Tubac’s proximity to Tucson and the Mexico border means it has many influences when it comes to food. The tastes of Tubac reflect the Sonoran desert on both sides of the Mexican border.
“Mexico City is where everything is born when it comes to Mexican cuisine,” said chef Ruben Monroy of Elvira’s. “I went to college in Guadalajara Jalisco, the jalisco in Mexico City. This is the cradle of Mexican cuisine in a way.”
Southern Arizona is the birthplace of a new fusion cuisine.
“I wanted to do that and bring something that they don't have here,” Monroy said. “I started in Nogales doing that and when I came here I really expanded my horizons doing different things. I came up with doing a lot of fusion, with a lot of - I like French and Thai and Japanese and Mexican. I like to play with a lot of ingredients right now, you know, as long as - but without leaving the Mexican scene.”
Monroy is the chef and chief designer of Elvira's in Tubac.
“Elvira, it's my grandmother's. She started this restaurant in 1927 in Nogales, Mexico, on the border with Nogales, Arizona,” Monroy said. “And so it became a travel destination over the years for all these people who used to go to Nogales, Mexico.”
Monroy said after growing up in the food business, he chose a different course in college. He became an interior and graphic designer.
“I wasn't too much interested in the business,” said Monroy. “But then, out of the blue, circumstances of life put you in this, so I ended up taking command of the business, I started to. And then you like it, and here we are here.”
When he took over, Monroy decided the original restaurant needed a few changes. With his background in design, Monroy saw the restaurant wasn’t very updated.
“So I started to remodel my family's restaurant and my father was not happy because you cannot touch something that has been there forever,” he said, “and you come from a big city and you touch it, they wanted to hang you, you know. It was mad. But then people started asking, ‘What are you doing? It looks very nice.’ So my dad was a very conservative person, then he came to me and said, ‘No, no, you're going to start putting more things.’ That was funny, but then I knew, he accepted in a way what I was doing.”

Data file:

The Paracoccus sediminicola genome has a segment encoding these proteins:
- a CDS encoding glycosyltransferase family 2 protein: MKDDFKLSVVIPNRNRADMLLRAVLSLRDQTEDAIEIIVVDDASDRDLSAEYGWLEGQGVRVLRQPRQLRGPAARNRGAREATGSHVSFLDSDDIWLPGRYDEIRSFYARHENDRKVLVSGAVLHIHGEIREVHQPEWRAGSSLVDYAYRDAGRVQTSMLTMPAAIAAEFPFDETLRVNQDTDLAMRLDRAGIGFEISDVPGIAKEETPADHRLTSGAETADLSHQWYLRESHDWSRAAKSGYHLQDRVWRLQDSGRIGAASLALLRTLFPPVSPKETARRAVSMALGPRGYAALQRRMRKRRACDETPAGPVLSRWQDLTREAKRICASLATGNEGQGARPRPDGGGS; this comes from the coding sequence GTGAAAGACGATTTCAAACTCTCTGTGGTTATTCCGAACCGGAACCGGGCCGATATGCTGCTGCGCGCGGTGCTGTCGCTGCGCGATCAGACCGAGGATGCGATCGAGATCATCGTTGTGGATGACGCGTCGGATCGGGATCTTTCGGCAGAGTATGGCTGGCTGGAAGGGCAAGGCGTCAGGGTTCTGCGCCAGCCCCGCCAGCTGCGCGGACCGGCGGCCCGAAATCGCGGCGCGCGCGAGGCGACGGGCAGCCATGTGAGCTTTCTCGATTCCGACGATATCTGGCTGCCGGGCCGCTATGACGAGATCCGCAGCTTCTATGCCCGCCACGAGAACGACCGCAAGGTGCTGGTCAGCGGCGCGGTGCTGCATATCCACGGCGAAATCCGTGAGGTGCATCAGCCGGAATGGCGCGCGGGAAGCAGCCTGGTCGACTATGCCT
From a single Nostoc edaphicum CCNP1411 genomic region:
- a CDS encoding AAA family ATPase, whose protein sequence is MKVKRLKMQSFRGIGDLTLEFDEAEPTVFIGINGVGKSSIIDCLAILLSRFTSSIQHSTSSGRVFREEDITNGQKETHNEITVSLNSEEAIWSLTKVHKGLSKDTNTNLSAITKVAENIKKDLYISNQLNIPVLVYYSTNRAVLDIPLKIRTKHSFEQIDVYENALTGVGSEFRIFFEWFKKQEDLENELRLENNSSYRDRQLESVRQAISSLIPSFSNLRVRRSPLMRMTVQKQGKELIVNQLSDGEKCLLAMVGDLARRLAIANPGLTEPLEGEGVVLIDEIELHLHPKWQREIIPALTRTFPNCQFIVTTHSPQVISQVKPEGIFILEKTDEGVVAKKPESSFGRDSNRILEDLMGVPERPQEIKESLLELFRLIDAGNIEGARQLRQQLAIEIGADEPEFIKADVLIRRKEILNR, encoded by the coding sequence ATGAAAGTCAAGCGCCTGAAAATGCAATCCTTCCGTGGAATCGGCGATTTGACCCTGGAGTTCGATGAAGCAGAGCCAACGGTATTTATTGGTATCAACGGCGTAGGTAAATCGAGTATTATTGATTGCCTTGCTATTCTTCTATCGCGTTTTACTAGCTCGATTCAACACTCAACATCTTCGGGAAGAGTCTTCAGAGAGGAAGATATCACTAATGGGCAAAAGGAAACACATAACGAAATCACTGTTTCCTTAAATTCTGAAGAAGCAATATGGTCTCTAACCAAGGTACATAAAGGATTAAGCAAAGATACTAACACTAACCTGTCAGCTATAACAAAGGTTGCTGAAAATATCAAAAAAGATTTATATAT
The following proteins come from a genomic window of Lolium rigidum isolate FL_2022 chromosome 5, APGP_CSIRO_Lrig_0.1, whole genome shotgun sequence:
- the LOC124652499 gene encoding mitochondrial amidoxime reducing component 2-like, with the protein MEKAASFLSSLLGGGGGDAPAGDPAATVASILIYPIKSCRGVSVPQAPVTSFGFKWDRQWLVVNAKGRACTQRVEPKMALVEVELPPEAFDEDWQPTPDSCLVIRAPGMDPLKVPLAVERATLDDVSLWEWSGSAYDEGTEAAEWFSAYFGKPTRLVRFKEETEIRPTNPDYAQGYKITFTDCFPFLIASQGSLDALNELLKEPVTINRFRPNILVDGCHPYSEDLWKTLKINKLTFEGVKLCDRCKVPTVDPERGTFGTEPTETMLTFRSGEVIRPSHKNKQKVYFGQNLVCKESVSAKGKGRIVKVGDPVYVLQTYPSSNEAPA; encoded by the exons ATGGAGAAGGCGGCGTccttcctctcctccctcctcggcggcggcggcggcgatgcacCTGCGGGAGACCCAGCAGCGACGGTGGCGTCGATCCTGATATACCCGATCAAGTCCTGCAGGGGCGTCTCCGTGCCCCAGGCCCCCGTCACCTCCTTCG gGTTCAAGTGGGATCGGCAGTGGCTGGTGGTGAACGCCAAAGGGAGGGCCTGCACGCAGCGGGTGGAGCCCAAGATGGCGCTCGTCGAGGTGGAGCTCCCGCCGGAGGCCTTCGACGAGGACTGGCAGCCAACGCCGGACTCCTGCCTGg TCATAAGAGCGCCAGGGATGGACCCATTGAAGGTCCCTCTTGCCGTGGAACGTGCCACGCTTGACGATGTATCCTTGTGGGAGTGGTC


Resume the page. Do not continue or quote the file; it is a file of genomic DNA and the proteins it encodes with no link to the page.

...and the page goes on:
After the remodel, it was time to take his role a step further – into the kitchen.
“So after being here and redesigning the restaurant, I wanted to bring more of what is real Mexican cuisine,” said Monroy. “So I enrolled - I went to culinary in Mexico City. And there I brought a lot of the ingredients we use here like squash blossom and corn truffle and different kinds of mollusks and different things that Americans are not used to it.”
He also brought a more modern kind of Mexico. Now, Elvira's is an explosion of that eclectic culture.
“I like to create spaces that take you somewhere,” said Monroy. “When you have a long day, and you wanna go somewhere, I want to transport you to somewhere else. You know, have fun, then you go back to your normal life. Culinary-wise here, I think we all want to discover and keep discovering more recipes and things, and the more you play with them, the more you want to discover more things.”
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